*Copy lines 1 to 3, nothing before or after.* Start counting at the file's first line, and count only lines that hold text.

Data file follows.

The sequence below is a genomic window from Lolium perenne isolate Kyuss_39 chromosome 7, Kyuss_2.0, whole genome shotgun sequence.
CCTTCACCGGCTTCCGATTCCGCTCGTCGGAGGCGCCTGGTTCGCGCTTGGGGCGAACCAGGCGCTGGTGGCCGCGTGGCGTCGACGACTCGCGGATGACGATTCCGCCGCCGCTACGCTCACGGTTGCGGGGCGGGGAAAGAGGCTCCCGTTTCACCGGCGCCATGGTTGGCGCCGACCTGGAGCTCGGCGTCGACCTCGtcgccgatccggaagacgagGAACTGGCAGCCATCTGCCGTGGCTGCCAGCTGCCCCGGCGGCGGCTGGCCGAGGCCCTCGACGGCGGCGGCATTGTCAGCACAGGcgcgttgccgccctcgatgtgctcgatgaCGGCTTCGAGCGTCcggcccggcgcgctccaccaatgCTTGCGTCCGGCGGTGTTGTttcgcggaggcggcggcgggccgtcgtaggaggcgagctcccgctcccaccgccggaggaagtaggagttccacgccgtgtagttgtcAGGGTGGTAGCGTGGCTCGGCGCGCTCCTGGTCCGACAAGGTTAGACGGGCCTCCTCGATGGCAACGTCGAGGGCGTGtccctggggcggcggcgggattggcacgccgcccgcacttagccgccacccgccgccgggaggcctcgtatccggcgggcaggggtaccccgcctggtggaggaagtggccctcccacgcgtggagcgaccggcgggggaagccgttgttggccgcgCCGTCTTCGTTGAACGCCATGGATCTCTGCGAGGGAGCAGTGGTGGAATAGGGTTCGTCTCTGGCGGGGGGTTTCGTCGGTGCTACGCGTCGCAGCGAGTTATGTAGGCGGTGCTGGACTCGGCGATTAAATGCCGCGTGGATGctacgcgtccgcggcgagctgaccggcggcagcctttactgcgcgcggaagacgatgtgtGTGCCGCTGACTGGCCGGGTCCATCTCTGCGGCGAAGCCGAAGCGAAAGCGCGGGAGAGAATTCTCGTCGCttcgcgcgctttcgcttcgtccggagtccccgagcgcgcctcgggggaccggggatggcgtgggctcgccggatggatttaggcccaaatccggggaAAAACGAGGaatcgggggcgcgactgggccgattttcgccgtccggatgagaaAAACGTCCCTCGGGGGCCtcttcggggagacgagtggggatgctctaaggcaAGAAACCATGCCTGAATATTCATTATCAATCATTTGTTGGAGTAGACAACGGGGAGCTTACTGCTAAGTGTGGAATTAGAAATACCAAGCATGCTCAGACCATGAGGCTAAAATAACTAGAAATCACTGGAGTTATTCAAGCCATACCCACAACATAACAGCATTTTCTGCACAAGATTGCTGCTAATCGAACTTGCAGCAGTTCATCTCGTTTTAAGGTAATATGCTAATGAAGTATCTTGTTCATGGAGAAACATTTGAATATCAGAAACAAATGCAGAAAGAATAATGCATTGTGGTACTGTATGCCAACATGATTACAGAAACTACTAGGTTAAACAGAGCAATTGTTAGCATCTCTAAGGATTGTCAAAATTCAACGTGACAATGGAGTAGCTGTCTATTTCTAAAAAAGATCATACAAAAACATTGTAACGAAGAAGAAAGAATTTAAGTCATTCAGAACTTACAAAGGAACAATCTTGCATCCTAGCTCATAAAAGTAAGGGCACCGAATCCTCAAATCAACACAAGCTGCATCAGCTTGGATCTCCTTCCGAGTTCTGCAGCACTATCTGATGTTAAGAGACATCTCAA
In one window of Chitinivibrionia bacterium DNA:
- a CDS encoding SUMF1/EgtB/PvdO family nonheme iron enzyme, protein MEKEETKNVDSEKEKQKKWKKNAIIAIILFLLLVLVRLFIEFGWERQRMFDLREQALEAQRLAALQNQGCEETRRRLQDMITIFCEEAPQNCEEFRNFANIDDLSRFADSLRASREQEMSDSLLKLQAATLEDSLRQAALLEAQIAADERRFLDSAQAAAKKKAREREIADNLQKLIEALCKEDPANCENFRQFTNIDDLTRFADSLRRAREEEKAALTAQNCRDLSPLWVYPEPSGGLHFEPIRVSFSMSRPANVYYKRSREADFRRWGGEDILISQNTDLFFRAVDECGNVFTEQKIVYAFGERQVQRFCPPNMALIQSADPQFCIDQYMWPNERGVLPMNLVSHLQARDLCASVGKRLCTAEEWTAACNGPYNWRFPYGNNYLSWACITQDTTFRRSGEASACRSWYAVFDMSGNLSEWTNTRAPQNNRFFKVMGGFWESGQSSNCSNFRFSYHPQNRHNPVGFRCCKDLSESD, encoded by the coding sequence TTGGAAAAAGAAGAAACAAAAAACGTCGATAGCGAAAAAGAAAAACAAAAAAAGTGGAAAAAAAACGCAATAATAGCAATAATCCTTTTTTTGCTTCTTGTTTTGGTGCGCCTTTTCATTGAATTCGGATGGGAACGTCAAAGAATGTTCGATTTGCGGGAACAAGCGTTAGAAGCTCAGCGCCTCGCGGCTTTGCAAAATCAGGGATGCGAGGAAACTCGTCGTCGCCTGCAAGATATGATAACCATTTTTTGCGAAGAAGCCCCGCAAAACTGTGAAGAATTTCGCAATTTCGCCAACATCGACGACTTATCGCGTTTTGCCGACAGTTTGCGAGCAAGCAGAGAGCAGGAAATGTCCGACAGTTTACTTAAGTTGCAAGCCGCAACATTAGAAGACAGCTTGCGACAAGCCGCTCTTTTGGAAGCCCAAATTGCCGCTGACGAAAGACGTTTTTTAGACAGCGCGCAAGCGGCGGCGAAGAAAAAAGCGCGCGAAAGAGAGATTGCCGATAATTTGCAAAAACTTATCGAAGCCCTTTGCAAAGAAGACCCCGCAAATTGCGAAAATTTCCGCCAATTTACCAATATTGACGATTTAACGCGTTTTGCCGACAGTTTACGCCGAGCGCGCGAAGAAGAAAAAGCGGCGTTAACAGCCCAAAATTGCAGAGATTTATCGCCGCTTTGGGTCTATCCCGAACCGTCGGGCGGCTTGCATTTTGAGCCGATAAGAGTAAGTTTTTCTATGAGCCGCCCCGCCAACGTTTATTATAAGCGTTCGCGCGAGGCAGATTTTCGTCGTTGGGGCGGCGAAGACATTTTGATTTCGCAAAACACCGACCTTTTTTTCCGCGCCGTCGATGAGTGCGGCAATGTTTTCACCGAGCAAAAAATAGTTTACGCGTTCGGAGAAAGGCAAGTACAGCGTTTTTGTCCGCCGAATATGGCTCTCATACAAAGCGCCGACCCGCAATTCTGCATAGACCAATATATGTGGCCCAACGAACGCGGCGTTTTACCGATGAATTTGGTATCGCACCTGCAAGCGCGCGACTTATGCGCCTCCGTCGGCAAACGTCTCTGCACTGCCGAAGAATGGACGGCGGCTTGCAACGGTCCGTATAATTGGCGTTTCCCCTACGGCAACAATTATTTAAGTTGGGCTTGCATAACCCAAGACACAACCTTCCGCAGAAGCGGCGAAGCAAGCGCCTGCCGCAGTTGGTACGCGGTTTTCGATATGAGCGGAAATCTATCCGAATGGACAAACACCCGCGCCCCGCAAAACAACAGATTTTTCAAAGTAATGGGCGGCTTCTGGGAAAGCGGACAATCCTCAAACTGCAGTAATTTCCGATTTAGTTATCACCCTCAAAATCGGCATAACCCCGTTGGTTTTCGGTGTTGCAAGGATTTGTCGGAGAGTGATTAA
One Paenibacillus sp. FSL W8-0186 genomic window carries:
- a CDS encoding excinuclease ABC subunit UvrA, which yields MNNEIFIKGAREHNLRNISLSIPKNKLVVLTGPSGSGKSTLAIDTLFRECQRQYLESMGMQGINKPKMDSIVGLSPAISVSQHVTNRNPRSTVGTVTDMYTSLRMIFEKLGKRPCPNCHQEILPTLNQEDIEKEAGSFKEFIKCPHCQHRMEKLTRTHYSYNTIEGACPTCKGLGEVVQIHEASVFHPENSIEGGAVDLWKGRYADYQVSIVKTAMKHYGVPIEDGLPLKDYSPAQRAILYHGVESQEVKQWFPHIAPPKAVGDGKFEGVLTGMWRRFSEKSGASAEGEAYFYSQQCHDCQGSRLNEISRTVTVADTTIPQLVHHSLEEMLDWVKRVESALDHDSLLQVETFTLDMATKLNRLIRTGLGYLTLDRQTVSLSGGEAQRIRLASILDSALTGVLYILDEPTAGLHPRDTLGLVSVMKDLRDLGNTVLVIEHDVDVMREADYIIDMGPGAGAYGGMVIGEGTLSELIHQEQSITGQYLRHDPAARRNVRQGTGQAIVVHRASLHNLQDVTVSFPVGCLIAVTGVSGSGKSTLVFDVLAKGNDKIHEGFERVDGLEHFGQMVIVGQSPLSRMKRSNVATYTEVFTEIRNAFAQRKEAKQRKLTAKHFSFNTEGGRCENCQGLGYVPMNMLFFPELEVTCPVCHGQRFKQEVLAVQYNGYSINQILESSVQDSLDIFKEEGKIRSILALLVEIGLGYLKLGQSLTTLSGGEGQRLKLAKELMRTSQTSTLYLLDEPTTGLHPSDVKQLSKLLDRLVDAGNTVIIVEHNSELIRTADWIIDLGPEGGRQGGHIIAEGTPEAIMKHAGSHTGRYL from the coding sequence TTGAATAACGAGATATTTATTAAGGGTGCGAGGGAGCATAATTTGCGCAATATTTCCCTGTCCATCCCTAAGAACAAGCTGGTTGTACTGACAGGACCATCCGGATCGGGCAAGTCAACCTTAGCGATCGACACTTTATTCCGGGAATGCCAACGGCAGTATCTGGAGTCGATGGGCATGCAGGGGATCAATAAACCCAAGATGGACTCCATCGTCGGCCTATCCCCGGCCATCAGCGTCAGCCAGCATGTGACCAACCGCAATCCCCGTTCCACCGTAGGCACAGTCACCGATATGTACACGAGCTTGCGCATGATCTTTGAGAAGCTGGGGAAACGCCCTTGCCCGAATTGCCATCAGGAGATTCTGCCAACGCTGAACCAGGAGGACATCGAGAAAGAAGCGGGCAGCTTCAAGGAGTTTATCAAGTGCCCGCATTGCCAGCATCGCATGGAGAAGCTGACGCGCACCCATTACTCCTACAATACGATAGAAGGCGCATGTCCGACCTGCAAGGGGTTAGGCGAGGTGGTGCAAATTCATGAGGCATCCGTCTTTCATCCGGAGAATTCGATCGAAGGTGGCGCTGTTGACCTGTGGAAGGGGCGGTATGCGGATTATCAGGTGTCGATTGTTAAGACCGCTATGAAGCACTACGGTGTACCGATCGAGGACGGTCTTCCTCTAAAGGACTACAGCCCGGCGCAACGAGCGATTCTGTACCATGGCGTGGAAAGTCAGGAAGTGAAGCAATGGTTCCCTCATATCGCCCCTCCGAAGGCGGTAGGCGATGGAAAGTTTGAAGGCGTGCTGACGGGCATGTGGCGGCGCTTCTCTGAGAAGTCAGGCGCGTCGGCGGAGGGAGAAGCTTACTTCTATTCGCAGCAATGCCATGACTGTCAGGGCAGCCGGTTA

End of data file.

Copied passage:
The sequence below is a genomic window from Lolium perenne isolate Kyuss_39 chromosome 7, Kyuss_2.0, whole genome shotgun sequence.
CCTTCACCGGCTTCCGATTCCGCTCGTCGGAGGCGCCTGGTTCGCGCTTGGGGCGAACCAGGCGCTGGTGGCCGCGTGGCGTCGACGACTCGCGGATGACGATTCCGCCGCCGCTACGCTCACGGTTGCGGGGCGGGGAAAGAGGCTCCCGTTTCACCGGCGCCATGGTTGGCGCCGACCTGGAGCTCGGCGTCGACCTCGtcgccgatccggaagacgagGAACTGGCAGCCATCTGCCGTGGCTGCCAGCTGCCCCGGCGGCGGCTGGCCGAGGCCCTCGACGGCGGCGGCATTGTCAGCACAGGcgcgttgccgccctcgatgtgctcgatgaCGGCTTCGAGCGTCcggcccggcgcgctccaccaatgCTTGCGTCCGGCGGTGTTGTttcgcggaggcggcggcgggccgtcgtaggaggcgagctcccgctcccaccgccggaggaagtaggagttccacgccgtgtagttgtcAGGGTGGTAGCGTGGCTCGGCGCGCTCCTGGTCCGACAAGGTTAGACGGGCCTCCTCGATGGCAACGTCGAGGGCGTGtccctggggcggcggcgggattggcacgccgcccgcacttagccgccacccgccgccgggaggcctcgtatccggcgggcaggggtaccccgcctggtggaggaagtggccctcccacgcgtggagcgaccggcgggggaagccgttgttggccgcgCCGTCTTCGTTGAACGCCATGGATCTCTGCGAGGGAGCAGTGGTGGAATAGGGTTCGTCTCTGGCGGGGGGTTTCGTCGGTGCTACGCGTCGCAGCGAGTTATGTAGGCGGTGCTGGACTCGGCGATTAAATGCCGCGTGGATGctacgcgtccgcggcgagctgaccggcggcagcctttactgcgcgcggaagacgatgtgtGTGCCGCTGACTGGCCGGGTCCATCTCTGCGGCGAAGCCGAAGCGAAAGCGCGGGAGAGAATTCTCGTCGCttcgcgcgctttcgcttcgtccggagtccccgagcgcgcctcgggggaccggggatggcgtgggctcgccggatggatttaggcccaaatccggggaAAAACGAGGaatcgggggcgcgactgggccgattttcgccgtccggatgagaaAAACGTCCCTCGGGGGCCtcttcggggagacgagtggggatgctctaaggcaAGAAACCATGCCTGAATATTCATTATCAATCATTTGTTGGAGTAGACAACGGGGAGCTTACTGCTAAGTGTGGAATTAGAAATACCAAGCATGCTCAGACCATGAGGCTAAAATAACTAGAAATCACTGGAGTTATTCAAGCCATACCCACAACATAACAGCATTTTCTGCACAAGATTGCTGCTAATCGAACTTGCAGCAGTTCATCTCGTTTTAAGGTAATATGCTAATGAAGTATCTTGTTCATGGAGAAACATTTGAATATCAGAAACAAATGCAGAAAGAATAATGCATTGTGGTACTGTATGCCAACATGATTACAGAAACTACTAGGTTAAACAGAGCAATTGTTAGCATCTCTAAGGATTGTCAAAATTCAACGTGACAATGGAGTAGCTGTCTATTTCTAAAAAAGATCATACAAAAACATTGTAACGAAGAAGAAAGAATTTAAGTCATTCAGAACTTACAAAGGAACAATCTTGCATCCTAGCTCATAAAAGTAAGGGCACCGAATCCTCAAATCAACACAAGCTGCATCAGCTTGGATCTCCTTCCGAGTTCTGCAGCACTATCTGATGTTAAGAGACATCTCAA
In one window of Chitinivibrionia bacterium DNA: